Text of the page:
What Do Words Mean?

February 24, 2017

There is a reason language is an art. It’s ever-evolving along with our changing world.

Today, perhaps more than ever, it has become increasingly difficult to unpack a clear message from the way some people speak. An official statement, or a simple 140 characters, can be interpreted differently each day by five people arguing on the television. Aren’t we all speaking the same language?

Apparently not — so what’s the deal? This isn’t a new phenomenon. For centuries, social change, cultural events and even famous icons have been morphing words and phrases to fit the needs of the time. Between the 1860s and early 1900s, what was defined as “Republican” rhetoric versus “Democratic” basically swapped. Politicians and celebrities are butchering the meaning of “humble” to get people to like them. Women have turned a traditionally derogatory term into a movement of empowerment. In fact, the Oxford dictionary is updated quarterly, and around 500 new words were added last quarter including, “YouTuber,” “paddleboarding,” “biatch” and “brunchtime.” New inventions, social movements (Millennials who brunch!) and pop culture are constantly defining new words and meanings.

This makes one thing very clear: How we communicate, specifically our choice of words, should not be taken lightly. Have you ever been driven into a panic because of a confusing email? One misread text can make your mother call the police, or one misinterpreted news piece could bring the country of Sweden to its knees.

To see this in action, I did a little research of my own and tapped people in my life for their point of view on specific words and their meanings. From family members in their late ’40s and ’50s (with whom, alas, I have difficulties communicating with at times), to a 6- and an 8-year-old, see below for some of the most interesting words (IMO) that have been adapted across generations:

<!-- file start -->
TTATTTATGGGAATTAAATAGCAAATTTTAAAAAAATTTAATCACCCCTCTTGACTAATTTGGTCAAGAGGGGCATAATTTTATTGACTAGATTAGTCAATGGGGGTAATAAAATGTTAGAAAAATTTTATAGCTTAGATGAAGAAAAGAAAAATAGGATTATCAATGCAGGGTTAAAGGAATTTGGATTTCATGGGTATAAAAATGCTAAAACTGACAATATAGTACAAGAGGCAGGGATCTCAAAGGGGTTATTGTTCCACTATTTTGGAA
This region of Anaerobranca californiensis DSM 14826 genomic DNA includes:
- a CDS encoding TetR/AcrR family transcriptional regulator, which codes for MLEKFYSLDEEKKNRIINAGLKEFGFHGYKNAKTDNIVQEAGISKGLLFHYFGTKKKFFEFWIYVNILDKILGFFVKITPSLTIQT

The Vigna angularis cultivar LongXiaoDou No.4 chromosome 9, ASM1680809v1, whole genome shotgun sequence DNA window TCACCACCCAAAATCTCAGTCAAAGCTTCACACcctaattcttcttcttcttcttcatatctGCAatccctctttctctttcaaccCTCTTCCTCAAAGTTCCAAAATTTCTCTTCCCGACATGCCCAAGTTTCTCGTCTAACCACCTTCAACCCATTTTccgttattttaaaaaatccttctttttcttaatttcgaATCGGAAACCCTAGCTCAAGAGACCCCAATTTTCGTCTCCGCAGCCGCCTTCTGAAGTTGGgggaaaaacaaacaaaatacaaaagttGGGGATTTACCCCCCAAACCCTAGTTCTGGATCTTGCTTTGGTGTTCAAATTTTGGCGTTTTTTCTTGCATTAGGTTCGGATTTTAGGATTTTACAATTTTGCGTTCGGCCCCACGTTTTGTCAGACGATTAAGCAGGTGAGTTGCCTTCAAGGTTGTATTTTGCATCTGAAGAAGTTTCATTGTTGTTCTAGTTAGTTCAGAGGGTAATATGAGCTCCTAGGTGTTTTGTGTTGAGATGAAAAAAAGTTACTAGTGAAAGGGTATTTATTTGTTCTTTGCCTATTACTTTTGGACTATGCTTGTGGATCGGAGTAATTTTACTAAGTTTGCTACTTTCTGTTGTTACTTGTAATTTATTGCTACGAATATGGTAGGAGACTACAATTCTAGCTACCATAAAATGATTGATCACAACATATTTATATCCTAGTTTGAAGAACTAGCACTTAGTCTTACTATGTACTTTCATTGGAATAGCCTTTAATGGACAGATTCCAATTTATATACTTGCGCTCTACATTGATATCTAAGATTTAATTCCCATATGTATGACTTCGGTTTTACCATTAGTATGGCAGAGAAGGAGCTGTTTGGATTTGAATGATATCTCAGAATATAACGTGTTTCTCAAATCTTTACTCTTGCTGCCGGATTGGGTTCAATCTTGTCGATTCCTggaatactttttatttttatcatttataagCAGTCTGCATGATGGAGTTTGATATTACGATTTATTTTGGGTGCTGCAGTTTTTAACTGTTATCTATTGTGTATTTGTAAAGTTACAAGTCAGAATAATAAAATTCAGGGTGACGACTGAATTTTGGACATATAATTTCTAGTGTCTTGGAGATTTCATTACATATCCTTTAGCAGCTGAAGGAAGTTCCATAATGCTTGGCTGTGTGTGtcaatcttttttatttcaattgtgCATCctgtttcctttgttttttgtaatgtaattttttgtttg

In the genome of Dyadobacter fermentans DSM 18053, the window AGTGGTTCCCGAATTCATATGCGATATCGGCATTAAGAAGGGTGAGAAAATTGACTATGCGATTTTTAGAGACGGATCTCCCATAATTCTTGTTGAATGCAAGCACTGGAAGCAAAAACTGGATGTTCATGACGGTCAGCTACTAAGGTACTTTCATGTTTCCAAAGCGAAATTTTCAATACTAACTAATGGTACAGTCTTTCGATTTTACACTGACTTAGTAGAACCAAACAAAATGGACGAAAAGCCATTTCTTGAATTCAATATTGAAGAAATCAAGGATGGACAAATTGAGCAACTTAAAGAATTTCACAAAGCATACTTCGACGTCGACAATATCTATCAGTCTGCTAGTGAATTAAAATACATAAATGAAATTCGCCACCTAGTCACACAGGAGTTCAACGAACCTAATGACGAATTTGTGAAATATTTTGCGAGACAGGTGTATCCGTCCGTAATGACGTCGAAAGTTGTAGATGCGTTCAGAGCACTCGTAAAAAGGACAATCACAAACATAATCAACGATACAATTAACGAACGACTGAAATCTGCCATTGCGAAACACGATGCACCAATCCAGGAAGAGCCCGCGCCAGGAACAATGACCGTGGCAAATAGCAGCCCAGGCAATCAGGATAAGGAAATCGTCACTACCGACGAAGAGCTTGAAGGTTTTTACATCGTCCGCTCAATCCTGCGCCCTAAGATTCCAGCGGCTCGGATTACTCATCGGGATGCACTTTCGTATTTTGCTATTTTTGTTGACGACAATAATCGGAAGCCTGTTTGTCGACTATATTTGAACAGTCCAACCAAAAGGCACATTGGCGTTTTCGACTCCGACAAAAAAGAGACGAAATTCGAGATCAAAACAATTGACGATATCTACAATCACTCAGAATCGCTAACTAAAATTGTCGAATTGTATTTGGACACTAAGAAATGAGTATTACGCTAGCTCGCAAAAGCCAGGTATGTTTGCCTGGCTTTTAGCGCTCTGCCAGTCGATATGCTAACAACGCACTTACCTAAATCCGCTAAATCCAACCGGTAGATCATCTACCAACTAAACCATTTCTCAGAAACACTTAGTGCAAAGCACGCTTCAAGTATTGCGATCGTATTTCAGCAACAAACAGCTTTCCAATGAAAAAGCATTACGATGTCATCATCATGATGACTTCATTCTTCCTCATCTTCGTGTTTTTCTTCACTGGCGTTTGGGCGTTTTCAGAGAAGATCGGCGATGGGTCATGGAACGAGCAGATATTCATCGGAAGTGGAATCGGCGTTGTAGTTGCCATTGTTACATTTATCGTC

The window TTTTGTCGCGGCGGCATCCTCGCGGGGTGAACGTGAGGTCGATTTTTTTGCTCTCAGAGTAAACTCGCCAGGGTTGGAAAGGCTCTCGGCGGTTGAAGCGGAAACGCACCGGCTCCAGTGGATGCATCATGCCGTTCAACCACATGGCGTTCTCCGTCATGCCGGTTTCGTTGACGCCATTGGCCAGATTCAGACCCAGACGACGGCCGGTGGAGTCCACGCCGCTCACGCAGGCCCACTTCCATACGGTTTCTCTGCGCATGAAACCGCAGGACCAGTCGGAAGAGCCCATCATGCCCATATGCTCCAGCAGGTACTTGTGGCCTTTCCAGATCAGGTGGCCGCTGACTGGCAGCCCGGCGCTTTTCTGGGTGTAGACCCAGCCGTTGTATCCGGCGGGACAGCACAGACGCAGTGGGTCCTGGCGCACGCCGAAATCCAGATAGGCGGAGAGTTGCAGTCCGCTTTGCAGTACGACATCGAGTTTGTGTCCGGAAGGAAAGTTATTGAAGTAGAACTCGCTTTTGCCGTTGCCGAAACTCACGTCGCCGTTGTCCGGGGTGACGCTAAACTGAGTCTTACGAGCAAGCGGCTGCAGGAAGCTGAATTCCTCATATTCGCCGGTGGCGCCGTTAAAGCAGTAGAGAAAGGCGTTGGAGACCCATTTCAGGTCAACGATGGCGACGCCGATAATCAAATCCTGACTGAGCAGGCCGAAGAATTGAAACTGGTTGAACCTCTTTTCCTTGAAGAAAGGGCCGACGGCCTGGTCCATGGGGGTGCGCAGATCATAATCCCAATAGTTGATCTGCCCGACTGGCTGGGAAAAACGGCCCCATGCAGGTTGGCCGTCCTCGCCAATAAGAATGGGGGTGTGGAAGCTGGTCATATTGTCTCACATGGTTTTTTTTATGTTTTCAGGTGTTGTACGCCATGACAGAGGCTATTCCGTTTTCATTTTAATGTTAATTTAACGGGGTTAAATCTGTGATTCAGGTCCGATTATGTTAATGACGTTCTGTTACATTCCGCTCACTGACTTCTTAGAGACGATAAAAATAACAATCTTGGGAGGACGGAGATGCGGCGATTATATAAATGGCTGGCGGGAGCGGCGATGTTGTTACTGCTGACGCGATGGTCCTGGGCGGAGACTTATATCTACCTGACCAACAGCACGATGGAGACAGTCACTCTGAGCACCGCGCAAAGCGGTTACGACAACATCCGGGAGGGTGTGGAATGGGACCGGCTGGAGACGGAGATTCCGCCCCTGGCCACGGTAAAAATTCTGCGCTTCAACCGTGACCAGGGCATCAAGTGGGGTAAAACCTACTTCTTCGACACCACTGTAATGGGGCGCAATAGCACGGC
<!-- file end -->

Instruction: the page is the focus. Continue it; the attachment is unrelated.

Silly started out as Old English sælig, “happy, blissful, fortunate.” Today, it’s more commonly used to mean:

  • “Being goofy” and “goofing around.” (My mom, 52, and Saunie, 8 ½ )
  • Or as a 6-year-old would put it, “I’M SILLY!” (Cece, 6 ½ )


This word first meant “sweetheart” for both genders. Today, not so much. There is a rare consensus about its meaning no matter what your age or when you grew up. Most know “bully” as a person with low self-esteem that picks on people to feel better about being scum.” (My uncle, 49). 


I don’t know about you, but I no longer think of the freshwater fish with whiskers. My parents still do, and yet they are at least slightly aware that the Internet has turned it into something that confuses them.

  • “Although my first thought is to dip it in cornbread and fry it, I know it also has a more modern meaning. Something about ‘bait-and-switch’ relationships and not showing the real you?” (My mom, 52).


My dad still thinks trolls are little dolls. So do the kids too young for Twitter thanks to this movie. Unfortunately, most of us alive today know all too well it will never be the same:

  • An internet commenter, often anonymous, who wants to cause trouble by posting on controversial (or even not controversial) posts to create drama.  See ‘nincompoop.’” (My mom, 52).


How the word “ghost” turned into a verb is truly the fault of Millennials. Although its origin has many theories, I truly believe Tinder and online dating brought this new verb to presumed dictionary status. The generations before and after just don’t quite get it.

  • “Following someone cute through the mall.” (My uncle, 49)
  • “Pranking” (Saunie, 8)
  • “A Ghost” (Thanks, Dad).


If you’re using this word today, you are not talking about your candle. Again, truly an Internet-era term. Let’s see what the other generations thought:

  • “Drunk or high” (My dad, 56)
  • “Intoxicated, but not falling-down drunk. They are still feeling pretty good.” (My mom, 52)
  • “I can’t describe it…it’s like ‘this party is legit.’” (10 points for the 8-year-old! I want to be at her parties.) 


From my research, only the Millennials know GOAT refers to this:


Not this: